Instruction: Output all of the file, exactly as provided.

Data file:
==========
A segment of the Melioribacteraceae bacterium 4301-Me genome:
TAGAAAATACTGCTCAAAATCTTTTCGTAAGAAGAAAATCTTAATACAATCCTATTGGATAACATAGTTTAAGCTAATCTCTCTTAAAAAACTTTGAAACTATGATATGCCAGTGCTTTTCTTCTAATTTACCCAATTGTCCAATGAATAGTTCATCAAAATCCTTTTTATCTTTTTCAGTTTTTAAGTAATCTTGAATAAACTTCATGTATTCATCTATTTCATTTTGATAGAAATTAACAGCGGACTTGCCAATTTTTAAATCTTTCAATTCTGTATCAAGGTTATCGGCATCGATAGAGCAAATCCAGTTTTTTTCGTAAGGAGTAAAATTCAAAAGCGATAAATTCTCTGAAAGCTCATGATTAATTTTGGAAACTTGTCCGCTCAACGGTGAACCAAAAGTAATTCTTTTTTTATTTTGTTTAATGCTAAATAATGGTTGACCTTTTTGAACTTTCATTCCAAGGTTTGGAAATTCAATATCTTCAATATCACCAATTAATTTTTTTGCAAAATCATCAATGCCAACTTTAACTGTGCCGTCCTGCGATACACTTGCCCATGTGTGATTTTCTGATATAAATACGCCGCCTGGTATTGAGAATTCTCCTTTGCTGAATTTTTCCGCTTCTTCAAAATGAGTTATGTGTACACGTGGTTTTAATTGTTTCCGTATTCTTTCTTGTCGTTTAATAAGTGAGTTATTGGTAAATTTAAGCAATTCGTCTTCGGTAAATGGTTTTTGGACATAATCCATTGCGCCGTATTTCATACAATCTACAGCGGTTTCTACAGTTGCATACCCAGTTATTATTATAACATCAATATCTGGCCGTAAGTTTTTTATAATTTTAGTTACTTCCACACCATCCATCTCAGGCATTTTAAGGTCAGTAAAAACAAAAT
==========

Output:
A segment of the Melioribacteraceae bacterium 4301-Me genome:
TAGAAAATACTGCTCAAAATCTTTTCGTAAGAAGAAAATCTTAATACAATCCTATTGGATAACATAGTTTAAGCTAATCTCTCTTAAAAAACTTTGAAACTATGATATGCCAGTGCTTTTCTTCTAATTTACCCAATTGTCCAATGAATAGTTCATCAAAATCCTTTTTATCTTTTTCAGTTTTTAAGTAATCTTGAATAAACTTCATGTATTCATCTATTTCATTTTGATAGAAATTAACAGCGGACTTGCCAATTTTTAAATCTTTCAATTCTGTATCAAGGTTATCGGCATCGATAGAGCAAATCCAGTTTTTTTCGTAAGGAGTAAAATTCAAAAGCGATAAATTCTCTGAAAGCTCATGATTAATTTTGGAAACTTGTCCGCTCAACGGTGAACCAAAAGTAATTCTTTTTTTATTTTGTTTAATGCTAAATAATGGTTGACCTTTTTGAACTTTCATTCCAAGGTTTGGAAATTCAATATCTTCAATATCACCAATTAATTTTTTTGCAAAATCATCAATGCCAACTTTAACTGTGCCGTCCTGCGATACACTTGCCCATGTGTGATTTTCTGATATAAATACGCCGCCTGGTATTGAGAATTCTCCTTTGCTGAATTTTTCCGCTTCTTCAAAATGAGTTATGTGTACACGTGGTTTTAATTGTTTCCGTATTCTTTCTTGTCGTTTAATAAGTGAGTTATTGGTAAATTTAAGCAATTCGTCTTCGGTAAATGGTTTTTGGACATAATCCATTGCGCCGTATTTCATACAATCTACAGCGGTTTCTACAGTTGCATACCCAGTTATTATTATAACATCAATATCTGGCCGTAAGTTTTTTATAATTTTAGTTACTTCCACACCATCCATCTCAGGCATTTTAAGGTCAGTAAAAACAAAAT